In the course of his life Ballard creatively deployed a remarkably wide range of different styles and genres, but nearly all of his novels and most of his short stories seem to me to explore a single theme. Whether the subject is an apocalyptic shift in the environment as in The Drowned World (1962) and The Drought (1964), mental breakdown and transgressive sex in The Atrocity Exhibition (1970) and Crash(1973), urban collapse in Concrete Island (1974) and High Rise (1975), the therapeutic functions of crime in Cocaine Nights (1996) and Super-Cannes (2000) or the black comedy of Millennium People (2003) and Kingdom Come (2006), Ballard is showing how the personal identity we construct for ourselves is a makeshift, that comes apart when the stability of society can no longer be taken for granted. Empire of the Sun (1984) – the autobiographical novel Steven Spielberg brought to a wider audience – explores the same theme: it is in extreme situations where our habit-formed identities break down that we learn what it really means to be human. A drastic shift in the familiar scene may be the entry point to a world that is closer to our true nature. The paradox that is pursued throughout Ballard’s work is that the surreal worlds created by the unrestrained human imagination may be more real than everyday human life.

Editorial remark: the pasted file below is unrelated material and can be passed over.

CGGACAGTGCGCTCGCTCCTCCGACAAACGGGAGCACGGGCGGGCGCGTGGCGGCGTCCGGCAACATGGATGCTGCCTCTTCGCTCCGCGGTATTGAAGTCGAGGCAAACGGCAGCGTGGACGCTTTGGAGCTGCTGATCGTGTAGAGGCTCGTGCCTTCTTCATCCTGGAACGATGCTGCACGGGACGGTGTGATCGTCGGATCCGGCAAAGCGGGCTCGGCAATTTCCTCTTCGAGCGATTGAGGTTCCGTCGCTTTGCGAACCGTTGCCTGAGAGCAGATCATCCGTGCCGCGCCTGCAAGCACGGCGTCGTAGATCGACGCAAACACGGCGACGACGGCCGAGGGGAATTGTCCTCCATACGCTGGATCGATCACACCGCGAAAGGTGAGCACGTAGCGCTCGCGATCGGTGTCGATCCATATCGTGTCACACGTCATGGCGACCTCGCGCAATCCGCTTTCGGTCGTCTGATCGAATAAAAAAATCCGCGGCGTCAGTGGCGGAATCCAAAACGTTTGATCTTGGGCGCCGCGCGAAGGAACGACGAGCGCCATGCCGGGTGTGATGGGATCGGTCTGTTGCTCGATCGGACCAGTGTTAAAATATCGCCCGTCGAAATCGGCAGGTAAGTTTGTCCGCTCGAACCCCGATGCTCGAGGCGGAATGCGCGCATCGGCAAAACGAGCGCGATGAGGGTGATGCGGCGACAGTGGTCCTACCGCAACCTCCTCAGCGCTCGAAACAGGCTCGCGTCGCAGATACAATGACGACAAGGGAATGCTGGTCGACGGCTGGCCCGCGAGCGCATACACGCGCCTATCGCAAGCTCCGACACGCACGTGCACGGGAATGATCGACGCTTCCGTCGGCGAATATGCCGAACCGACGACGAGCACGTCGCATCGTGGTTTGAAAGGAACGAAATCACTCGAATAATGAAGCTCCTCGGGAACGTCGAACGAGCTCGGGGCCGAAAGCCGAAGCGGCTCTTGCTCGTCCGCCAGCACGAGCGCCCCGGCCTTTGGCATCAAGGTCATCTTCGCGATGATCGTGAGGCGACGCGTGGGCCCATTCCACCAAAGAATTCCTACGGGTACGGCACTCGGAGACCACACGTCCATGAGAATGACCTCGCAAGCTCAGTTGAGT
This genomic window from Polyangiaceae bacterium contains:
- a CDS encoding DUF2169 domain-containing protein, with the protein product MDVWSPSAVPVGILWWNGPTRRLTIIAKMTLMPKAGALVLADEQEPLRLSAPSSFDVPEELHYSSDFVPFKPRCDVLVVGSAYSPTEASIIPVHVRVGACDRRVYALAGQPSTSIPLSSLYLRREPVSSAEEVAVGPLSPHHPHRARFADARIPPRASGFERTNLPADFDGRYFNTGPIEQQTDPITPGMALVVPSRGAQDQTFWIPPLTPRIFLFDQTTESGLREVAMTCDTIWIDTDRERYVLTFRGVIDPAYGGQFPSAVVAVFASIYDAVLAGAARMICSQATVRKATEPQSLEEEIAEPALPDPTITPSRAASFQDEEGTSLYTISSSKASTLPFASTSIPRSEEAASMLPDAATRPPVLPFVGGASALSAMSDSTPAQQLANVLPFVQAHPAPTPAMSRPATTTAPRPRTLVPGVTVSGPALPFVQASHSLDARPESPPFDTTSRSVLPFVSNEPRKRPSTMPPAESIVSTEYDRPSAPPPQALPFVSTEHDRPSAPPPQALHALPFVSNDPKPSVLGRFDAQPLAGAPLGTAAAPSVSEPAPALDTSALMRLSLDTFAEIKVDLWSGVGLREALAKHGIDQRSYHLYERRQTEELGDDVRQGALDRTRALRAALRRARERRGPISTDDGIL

For Ballard himself these surreal landscapes may have had a healing function. His traumatic childhood left him with the conviction – fully corroborated by events in the 20th and 21st centuries – that order in society has no more substance or solidity than a rackety stage set…. Ballard spent 20 years forgetting what he had seen during his childhood, he said more than once, and another 20 remembering. His fiction was a product of this process, an inner alchemy that turned the dross of senseless suffering into something beautiful and life-affirming.
–John Gray on J. G. Ballard
The Guardian, Friday 4 April 2014
JG Ballard: five years on – a celebration
(In addition to John Gray, Hari Kunzru, Robert Macfarlane, Deborah Levy, James Lever, China Miéville and Michel Faber also discuss their favorite Ballard works in this article.)